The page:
There may be some positive retirement policy changes coming out of Washington that may give aid to those planning for retirement. Back in February of 2020, I wrote in a Partner Talk® on the topic of the SECURE Act of 2019, with the bill having taken effect at the beginning of last year. Then, in November of 2020 the U.S. House of Representatives proposed a new retirement-related bill. The purpose of this “SECURE Act 2.0” is to further strengthen the U.S. retirement system and potentially provide more flexibility for retirement savings. The bill originally had broad bipartisan support but there are some specific provisions in the bill that have eroded that support. Republicans are weighing the costs of such a bill and reconsidering their backing of it. That said, while there may be some policies that Democrats and Republicans disagree on, there are many involved still hopeful that this bill has a chance of being voted on this year.

The SECURE Act 2.0 would expand automatic enrollment in employer retirement plans and it would increase the Saver’s Credit. It intends to raise catch-up contribution limits and offer additional assistance to student loan borrowers. All of this with the goal of getting people to save more for retirement.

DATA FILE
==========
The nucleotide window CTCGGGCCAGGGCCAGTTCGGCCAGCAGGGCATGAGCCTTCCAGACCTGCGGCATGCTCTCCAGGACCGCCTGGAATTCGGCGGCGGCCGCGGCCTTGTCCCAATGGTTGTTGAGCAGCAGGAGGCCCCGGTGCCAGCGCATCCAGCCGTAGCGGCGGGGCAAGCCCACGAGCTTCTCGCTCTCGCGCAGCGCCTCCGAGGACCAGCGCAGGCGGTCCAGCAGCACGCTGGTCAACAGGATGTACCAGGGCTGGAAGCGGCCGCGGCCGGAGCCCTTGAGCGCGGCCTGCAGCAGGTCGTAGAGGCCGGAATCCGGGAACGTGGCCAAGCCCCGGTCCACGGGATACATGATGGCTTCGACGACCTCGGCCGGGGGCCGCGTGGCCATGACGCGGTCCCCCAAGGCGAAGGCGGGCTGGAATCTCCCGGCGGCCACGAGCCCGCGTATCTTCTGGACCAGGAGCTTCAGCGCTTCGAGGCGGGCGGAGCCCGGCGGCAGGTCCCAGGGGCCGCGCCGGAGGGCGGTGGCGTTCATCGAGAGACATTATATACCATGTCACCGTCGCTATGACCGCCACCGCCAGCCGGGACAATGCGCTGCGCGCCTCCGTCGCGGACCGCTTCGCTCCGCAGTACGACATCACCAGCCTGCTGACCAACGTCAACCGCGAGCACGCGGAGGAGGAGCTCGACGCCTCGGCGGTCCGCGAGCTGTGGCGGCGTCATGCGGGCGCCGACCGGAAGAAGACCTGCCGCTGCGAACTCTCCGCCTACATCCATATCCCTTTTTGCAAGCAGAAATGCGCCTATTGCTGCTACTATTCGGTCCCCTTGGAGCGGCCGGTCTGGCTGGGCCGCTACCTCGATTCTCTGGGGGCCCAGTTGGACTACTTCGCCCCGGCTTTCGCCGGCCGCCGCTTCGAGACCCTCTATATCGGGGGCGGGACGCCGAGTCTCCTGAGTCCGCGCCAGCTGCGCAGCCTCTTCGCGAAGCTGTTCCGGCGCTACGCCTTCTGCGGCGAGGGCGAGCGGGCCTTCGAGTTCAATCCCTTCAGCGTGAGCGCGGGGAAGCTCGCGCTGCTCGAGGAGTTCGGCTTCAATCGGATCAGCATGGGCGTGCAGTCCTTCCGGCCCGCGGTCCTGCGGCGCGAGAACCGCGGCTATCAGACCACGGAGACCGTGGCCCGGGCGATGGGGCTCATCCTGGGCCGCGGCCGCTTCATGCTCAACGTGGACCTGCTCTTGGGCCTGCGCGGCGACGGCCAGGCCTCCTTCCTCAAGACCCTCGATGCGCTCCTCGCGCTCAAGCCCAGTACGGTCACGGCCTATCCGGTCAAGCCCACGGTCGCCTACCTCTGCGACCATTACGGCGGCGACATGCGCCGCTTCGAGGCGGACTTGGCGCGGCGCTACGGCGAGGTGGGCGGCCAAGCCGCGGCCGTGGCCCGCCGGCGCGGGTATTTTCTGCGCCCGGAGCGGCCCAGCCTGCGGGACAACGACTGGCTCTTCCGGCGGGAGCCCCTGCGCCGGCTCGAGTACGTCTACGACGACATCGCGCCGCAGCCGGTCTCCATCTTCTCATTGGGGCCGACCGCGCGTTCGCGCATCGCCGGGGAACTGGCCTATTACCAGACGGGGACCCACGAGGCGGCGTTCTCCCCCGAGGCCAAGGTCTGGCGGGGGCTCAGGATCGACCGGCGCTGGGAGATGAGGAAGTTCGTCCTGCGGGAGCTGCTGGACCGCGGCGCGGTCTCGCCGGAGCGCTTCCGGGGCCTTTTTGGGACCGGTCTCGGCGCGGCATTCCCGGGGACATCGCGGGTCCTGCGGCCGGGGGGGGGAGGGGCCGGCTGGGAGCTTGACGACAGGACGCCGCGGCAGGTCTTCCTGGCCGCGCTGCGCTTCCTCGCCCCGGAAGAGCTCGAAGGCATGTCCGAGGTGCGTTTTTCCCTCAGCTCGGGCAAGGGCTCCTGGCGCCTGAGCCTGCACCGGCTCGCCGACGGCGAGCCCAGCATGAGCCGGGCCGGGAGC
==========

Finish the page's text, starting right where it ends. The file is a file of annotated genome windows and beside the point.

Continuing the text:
If this bill passes, it would further improve retirement plans for savers by delaying the required minimum distributions (RMD). As the original SECURE Act increased the age required to start making withdrawals from their retirement accounts from 70 ½ to 72, the SECURE Act 2.0 seeks to push this timeline out once again, to age 75. This would also allow some older workers to make additional contributions to their retirement accounts. RMDs give the U.S. Treasury the chance to start collecting tax revenue from tax-deferred savings accounts, they also prevent these accounts from becoming an estate planning tool. And while many Americans will use their RMDs to help cover living expenses, these extra three years would give wealthy retirees, not relying on the RMDs for income, more time to avoid the taxes associated with taking these mandatory distributions.